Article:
Discussion of your team should also include information about endorsements. Endorsements from others, such as advisors, illustrates credibility and legitimacy. Further, promoting existing financial support will establish your business’ solidity. As a whole, being able to explain the success of your startup, thus far, with the team and support you have in place will make investors believe in your value as a business owner, recruiter, and salesperson.

Agnes Mulewa and her success story. Don’t give up and be positive

African women continue to surprise the world in every aspect of life. Form being survivors of the cruelty in war to starting new businesses and giving back to their community. African women are now at the front of many companies and startups that are now becoming successful.  African women and families have to struggle a lot to reach their dreams, but even so it is possible for each one of them. The story of Agnes Mulewa is about how somebody can overcome obstacles and still reach the goal of having a multimillion business under her watch. This is her story, or at least some of the highlights of it.

Since she was very young odds were not on her favor. She grew up without a father figure and struggling family to pay for education fees. “All these however, did not stop me from becoming somebody in this society” as she says. She started working at the age of 17 and having contact with people from higher economic level who gave her the motivation to look for a brighter future. Even since she was very young, she bought pencils to re-sell them at school for a higher price. She sees herself as a positive person “I believe I am a very positive person, I do not allow anything to bring me down, although emotionally I struggled I believe due to the lack of a father, I pushed on” Business was in her blood, she knew the ups and downs of life  and now she had the motivation.

Students_startups in Africa_Cecilia ibru_Agnes Mulewa
Image courtesy of United Nations Photo at Flickr.com

Agnes has not yet finished the university because she took a break from classes to focus full time on the business. She is now going back to study in May. While taking classes at the university, she realized that she had a lot of free time between classes. She then decided to start doing research on her business idea and get a better picture of it before formally launching the business and start looking for clients.

She then came up with an idea called IBS, International Brands Solutions. IBS is a Market Research company that works at understanding markets and targets and report to their clients whether their products will sell or not, or if it is viable to launch a product or tap into certain market. Most people start businesses assuming they will work in the market, but they do not have accurate information to know if their product is going to be successful or not, or what could be the product´s life cycle on certain market. She then realized while in 2nd year that there was a need to explore research for business purposes for products for new markets and old products that wanted to explore new possibilities. IBS focuses on questions such as Who are the clients selling to? Is there a need in the market? If there is a need, how are clients going to sell? IBS then proposes a marketing strategy for the clients and based on those and many other key questions and in depth research.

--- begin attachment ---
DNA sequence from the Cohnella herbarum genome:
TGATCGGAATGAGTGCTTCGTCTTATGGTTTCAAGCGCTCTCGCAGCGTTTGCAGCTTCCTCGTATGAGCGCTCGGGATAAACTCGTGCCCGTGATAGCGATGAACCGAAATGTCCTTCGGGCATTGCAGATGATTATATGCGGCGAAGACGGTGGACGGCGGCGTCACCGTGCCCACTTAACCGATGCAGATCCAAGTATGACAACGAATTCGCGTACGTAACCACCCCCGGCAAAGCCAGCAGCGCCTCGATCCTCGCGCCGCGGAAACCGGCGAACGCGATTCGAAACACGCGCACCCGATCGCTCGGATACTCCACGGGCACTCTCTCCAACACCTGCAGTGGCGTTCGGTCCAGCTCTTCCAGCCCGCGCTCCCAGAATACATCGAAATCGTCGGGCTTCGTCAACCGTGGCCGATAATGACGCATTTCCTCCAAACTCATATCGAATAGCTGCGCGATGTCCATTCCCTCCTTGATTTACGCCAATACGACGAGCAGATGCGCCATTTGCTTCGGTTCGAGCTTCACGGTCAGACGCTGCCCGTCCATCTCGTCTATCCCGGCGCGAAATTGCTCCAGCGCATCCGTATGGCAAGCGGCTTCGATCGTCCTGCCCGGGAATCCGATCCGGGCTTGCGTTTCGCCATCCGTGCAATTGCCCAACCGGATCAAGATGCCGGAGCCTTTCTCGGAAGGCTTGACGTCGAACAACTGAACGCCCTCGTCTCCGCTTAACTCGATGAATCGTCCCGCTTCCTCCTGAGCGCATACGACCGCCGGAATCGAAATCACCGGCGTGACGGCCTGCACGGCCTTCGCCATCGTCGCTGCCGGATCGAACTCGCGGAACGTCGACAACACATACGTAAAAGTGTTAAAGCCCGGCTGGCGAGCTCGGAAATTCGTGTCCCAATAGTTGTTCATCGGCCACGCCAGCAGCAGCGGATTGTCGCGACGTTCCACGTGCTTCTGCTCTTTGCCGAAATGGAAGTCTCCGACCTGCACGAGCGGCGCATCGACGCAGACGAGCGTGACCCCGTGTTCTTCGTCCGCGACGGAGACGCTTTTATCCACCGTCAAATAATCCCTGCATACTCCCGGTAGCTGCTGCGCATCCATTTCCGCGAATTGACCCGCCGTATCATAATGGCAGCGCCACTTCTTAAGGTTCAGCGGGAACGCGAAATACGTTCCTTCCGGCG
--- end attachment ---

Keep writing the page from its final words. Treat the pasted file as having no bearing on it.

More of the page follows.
The business was registered only in 2015 but had been working for many years before. IBS is not a big company at all and in only six months and with only six employees (A research analyst, a creative officer, an operations officer, an accountant, digital marketer, and a social media officer), according to its latest accounts, it has already made profits of over Sh1 million.

Agnes Mulewa faces challenges like any other company or CEO in any other business. Some of her biggest challenges are that companies are not ready to hear that they need to rebrand or that they cannot sell in certain market despite the numbers and figures;  some companies are not totally convinced of the success of such research and the period of time and budget are not enough for Agnes´ company to complete the mandate. Also, her age sometimes is an issue when it comes to very traditional companies. But the results give a different picture and always attract more clients.

Although she is much respected in the business world, she feels that being young and rich is part of a stereotype for women. She thinks that women in Africa are not prepared for the future because education is not giving them the tools or the direction they need to stand out in society. She thinks girls should give the same attention they give to beauty and fame to education, business knowledge and career advance. She also has a girl empowerment program to mentor those girls who want to get into business.  The audience in this program is mainly women and girls that are discovering what they really want to do in the future with their career choice so they can be prepared to be successful and manage their personal, spiritual and professional wealth the best way possible.

computer

7 of the Best South African Incubators Improving Entrepreneurship

A hub for entrepreneurs to thrive in their business endeavors, South Africa offers a supportive ecosystem for ventures to gain mentorship, training, and other business development needs. The following seven incubators are making it possible for African startups to achieve their goals:

Razicorp